I shared on Thursday that I’ve been reading some rather controversial books. I shared about The Shack on Thursday. Today I want to share with you about the Twilight series.

I tend to be drawn to historical fiction in general. Reading a book about vampires is not anywhere on my radar screen because I like “reality” rather than fantasy. Just ask my husband…I don’t even care for Narnia because it’s not “real.” (Yes, I understand it’s a metaphor for the Christian life—but I prefer the real thing rather than a metaphorical story!)

So several months ago my 12-year-old son wanted to read the Twilight series. I knew very little about the series, but I felt I couldn’t say “yes” or “no” unless I really knew what I was talking about. So I reluctantly began reading book one of the series. I’m currently on book three. It’s entertaining reading but honestly I’m extremely concerned that so many pre-teens and teens are reading the series.

Why? Because the book is not about “young love” like so many say it is. I don’t believe it’s innocent fiction. The relationship between Bella and Edward would be described as obsessive. If Edward is in her life, Bella is wonderful. If Edward is absent from her life, Bella is emotionally distraught.

Even though Edward is “noble” about waiting for sex, Bella’s desire to have pre-marital sex is woven throughout the books. I would go as far as saying that she is obsessed with having sex and she is vehemently opposed to marriage. The sexual tension is described many times, especially as the series continues. Honestly, no junior higher or high schooler needs any of this as their “role model” for teenage relationships.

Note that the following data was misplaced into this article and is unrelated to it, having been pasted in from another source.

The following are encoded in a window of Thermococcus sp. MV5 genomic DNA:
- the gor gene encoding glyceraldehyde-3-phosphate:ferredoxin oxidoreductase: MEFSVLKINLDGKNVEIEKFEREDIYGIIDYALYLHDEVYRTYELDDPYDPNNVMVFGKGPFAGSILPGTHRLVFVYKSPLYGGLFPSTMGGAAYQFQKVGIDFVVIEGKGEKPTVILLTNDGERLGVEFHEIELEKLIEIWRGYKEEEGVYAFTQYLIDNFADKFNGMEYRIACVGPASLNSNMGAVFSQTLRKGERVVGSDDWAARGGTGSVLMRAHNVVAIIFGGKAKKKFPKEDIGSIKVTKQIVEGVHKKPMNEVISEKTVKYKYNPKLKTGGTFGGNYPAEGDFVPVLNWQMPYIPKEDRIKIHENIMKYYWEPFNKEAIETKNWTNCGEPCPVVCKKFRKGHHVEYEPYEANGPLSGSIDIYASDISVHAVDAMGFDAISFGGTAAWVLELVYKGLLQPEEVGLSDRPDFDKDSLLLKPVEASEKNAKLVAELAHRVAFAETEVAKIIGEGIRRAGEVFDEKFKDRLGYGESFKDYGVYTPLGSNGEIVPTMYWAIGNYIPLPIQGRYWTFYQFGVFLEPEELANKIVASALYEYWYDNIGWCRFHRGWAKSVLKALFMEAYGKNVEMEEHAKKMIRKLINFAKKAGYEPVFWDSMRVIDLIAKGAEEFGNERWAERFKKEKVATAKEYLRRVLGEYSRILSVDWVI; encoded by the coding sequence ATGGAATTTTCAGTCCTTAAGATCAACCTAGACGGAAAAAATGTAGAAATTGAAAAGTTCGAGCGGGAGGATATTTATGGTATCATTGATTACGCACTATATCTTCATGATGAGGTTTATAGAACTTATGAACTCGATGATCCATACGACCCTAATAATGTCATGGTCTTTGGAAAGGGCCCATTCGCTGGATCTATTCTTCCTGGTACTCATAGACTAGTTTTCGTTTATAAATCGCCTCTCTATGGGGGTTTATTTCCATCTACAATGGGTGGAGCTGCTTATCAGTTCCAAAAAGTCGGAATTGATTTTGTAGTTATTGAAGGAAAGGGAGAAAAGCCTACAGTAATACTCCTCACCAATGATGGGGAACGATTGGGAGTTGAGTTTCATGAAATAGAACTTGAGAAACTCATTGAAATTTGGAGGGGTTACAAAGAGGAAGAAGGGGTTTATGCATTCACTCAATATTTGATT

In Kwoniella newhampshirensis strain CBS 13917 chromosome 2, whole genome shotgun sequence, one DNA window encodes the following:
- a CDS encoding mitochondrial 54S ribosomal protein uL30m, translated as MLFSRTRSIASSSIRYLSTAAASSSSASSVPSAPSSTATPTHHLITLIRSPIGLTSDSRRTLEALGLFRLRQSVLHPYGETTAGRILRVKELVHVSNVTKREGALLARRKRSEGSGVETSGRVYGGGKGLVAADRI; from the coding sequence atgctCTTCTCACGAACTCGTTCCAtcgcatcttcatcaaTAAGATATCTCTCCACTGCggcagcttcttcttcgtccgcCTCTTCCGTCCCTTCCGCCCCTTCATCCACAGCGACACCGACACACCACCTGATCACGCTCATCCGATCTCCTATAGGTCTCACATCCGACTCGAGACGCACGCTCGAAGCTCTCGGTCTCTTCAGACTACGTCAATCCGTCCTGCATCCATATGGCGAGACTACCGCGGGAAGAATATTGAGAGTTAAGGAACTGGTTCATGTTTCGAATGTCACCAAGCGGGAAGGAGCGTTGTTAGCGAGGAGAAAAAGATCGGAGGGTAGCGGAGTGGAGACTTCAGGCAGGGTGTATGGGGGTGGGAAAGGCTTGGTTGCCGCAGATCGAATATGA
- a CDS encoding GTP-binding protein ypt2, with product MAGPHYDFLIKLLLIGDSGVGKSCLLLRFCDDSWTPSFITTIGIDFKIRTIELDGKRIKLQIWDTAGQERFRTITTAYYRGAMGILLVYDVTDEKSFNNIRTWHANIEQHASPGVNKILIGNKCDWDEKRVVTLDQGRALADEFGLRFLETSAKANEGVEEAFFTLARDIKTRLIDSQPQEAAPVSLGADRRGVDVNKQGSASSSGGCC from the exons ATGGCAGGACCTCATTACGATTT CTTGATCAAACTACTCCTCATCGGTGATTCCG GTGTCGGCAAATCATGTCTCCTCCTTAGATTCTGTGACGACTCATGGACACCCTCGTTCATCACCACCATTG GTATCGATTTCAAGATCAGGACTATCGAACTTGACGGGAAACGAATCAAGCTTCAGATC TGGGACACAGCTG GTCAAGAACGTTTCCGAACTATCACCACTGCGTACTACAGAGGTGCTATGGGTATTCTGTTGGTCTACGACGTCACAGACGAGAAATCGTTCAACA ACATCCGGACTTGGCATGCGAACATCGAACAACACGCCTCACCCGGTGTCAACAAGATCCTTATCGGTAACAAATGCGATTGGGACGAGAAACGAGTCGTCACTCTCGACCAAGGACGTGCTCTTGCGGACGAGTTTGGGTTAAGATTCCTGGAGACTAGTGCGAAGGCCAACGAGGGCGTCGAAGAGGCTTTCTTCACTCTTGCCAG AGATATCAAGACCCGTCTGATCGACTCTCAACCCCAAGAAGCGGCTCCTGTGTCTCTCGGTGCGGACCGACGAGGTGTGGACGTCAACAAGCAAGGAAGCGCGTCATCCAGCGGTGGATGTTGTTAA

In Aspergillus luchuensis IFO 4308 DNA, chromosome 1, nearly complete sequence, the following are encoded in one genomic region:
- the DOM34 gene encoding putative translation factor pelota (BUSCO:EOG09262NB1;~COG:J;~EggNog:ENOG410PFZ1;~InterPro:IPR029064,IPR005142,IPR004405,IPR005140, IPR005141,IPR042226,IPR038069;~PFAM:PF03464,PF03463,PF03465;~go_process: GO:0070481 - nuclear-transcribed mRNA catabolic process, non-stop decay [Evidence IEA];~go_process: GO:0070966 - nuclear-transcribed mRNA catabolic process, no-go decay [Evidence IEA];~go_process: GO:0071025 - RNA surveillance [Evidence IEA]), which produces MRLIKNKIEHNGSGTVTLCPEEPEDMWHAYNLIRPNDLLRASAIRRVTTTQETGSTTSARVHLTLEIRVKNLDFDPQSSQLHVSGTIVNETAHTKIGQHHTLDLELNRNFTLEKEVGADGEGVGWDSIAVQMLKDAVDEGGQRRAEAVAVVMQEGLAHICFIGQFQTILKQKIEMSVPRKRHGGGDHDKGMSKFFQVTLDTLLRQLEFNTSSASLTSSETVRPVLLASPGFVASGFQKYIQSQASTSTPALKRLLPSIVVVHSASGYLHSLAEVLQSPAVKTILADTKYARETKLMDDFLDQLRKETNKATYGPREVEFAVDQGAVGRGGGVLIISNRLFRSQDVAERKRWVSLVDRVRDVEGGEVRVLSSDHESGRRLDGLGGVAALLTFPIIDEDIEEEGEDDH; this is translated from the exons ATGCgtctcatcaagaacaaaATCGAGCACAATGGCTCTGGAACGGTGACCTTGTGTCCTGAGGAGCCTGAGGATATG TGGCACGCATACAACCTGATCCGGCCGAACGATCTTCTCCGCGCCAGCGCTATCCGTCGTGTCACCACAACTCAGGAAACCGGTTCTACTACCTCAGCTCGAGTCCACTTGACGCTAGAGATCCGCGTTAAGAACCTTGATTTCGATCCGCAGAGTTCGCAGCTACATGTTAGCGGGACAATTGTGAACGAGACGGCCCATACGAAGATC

I remember watching the movies “Footloose,” “Grease,” and “The Breakfast Club” in junior high and high school. I remember reading Danielle Steele romance novels later in high school. I KNOW these affected my perception (or should I say misperceptions) of romance and relationships.

If your kids have been asking to read this series, I would say no. I’ve told Austin that. He’s not happy because it seems that he’s the only 7th grader who isn’t reading the books (he’s also informed me that he’s the only 7th grader who doesn’t have a cell phone, too–but we’ll save that for another post!).

If you have a son or daughter who is already reading the series or has read any of the books in the series, I suggest that you read the books yourself and engage your child in a discussion about some of the less-than-ideal elements of the books.

Our kids need us to step into their world and engage them in discussing the things their friends are talking about. And everyone in the teenage world seems to be talking about the Twilight series and now the Twilight movies.

As moms…we need to know what we’re talking about and be willing to lead our kids to make good choices.

What about you? Are there any books, movies, or television shows that you have chosen to say no to?

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